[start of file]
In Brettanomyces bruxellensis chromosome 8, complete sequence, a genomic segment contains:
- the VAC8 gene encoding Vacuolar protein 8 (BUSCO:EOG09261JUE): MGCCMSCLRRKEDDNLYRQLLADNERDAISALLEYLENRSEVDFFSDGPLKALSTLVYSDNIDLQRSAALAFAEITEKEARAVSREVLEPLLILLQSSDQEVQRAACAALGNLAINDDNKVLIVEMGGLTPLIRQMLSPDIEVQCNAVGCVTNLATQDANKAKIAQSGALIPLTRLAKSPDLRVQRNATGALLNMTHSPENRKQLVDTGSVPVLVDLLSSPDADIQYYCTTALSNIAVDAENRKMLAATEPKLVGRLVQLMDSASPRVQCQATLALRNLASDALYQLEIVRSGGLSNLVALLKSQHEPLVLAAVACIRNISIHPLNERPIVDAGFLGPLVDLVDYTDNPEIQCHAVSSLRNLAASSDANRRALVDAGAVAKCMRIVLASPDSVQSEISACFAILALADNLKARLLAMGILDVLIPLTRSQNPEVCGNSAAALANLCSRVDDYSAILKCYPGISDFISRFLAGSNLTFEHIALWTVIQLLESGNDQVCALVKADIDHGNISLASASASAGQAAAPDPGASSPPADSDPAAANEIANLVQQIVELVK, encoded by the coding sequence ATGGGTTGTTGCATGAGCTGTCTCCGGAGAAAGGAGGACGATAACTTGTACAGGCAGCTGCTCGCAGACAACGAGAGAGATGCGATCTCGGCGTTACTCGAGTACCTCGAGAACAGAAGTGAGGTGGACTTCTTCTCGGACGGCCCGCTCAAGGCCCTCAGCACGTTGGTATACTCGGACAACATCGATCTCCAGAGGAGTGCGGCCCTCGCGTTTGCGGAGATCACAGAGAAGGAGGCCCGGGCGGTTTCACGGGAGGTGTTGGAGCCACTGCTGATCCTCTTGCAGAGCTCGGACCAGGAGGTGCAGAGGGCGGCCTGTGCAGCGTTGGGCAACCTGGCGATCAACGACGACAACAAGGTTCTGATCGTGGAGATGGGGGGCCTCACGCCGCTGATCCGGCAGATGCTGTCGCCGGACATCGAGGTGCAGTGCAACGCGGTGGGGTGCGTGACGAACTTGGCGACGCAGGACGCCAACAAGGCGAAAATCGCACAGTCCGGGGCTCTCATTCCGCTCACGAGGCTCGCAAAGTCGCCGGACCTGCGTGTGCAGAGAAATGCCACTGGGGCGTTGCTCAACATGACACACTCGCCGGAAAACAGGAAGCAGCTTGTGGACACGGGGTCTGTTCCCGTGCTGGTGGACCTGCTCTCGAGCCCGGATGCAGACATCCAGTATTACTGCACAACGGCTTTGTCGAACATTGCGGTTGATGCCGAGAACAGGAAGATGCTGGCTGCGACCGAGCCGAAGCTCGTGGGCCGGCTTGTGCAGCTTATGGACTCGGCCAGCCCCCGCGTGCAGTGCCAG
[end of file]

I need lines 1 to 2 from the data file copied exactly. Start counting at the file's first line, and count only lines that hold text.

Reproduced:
In Brettanomyces bruxellensis chromosome 8, complete sequence, a genomic segment contains:
- the VAC8 gene encoding Vacuolar protein 8 (BUSCO:EOG09261JUE): MGCCMSCLRRKEDDNLYRQLLADNERDAISALLEYLENRSEVDFFSDGPLKALSTLVYSDNIDLQRSAALAFAEITEKEARAVSREVLEPLLILLQSSDQEVQRAACAALGNLAINDDNKVLIVEMGGLTPLIRQMLSPDIEVQCNAVGCVTNLATQDANKAKIAQSGALIPLTRLAKSPDLRVQRNATGALLNMTHSPENRKQLVDTGSVPVLVDLLSSPDADIQYYCTTALSNIAVDAENRKMLAATEPKLVGRLVQLMDSASPRVQCQATLALRNLASDALYQLEIVRSGGLSNLVALLKSQHEPLVLAAVACIRNISIHPLNERPIVDAGFLGPLVDLVDYTDNPEIQCHAVSSLRNLAASSDANRRALVDAGAVAKCMRIVLASPDSVQSEISACFAILALADNLKARLLAMGILDVLIPLTRSQNPEVCGNSAAALANLCSRVDDYSAILKCYPGISDFISRFLAGSNLTFEHIALWTVIQLLESGNDQVCALVKADIDHGNISLASASASAGQAAAPDPGASSPPADSDPAAANEIANLVQQIVELVK, encoded by the coding sequence ATGGGTTGTTGCATGAGCTGTCTCCGGAGAAAGGAGGACGATAACTTGTACAGGCAGCTGCTCGCAGACAACGAGAGAGATGCGATCTCGGCGTTACTCGAGTACCTCGAGAACAGAAGTGAGGTGGACTTCTTCTCGGACGGCCCGCTCAAGGCCCTCAGCACGTTGGTATACTCGGACAACATCGATCTCCAGAGGAGTGCGGCCCTCGCGTTTGCGGAGATCACAGAGAAGGAGGCCCGGGCGGTTTCACGGGAGGTGTTGGAGCCACTGCTGATCCTCTTGCAGAGCTCGGACCAGGAGGTGCAGAGGGCGGCCTGTGCAGCGTTGGGCAACCTGGCGATCAACGACGACAACAAGGTTCTGATCGTGGAGATGGGGGGCCTCACGCCGCTGATCCGGCAGATGCTGTCGCCGGACATCGAGGTGCAGTGCAACGCGGTGGGGTGCGTGACGAACTTGGCGACGCAGGACGCCAACAAGGCGAAAATCGCACAGTCCGGGGCTCTCATTCCGCTCACGAGGCTCGCAAAGTCGCCGGACCTGCGTGTGCAGAGAAATGCCACTGGGGCGTTGCTCAACATGACACACTCGCCGGAAAACAGGAAGCAGCTTGTGGACACGGGGTCTGTTCCCGTGCTGGTGGACCTGCTCTCGAGCCCGGATGCAGACATCCAGTATTACTGCACAACGGCTTTGTCGAACATTGCGGTTGATGCCGAGAACAGGAAGATGCTGGCTGCGACCGAGCCGAAGCTCGTGGGCCGGCTTGTGCAGCTTATGGACTCGGCCAGCCCCCGCGTGCAGTGCCAG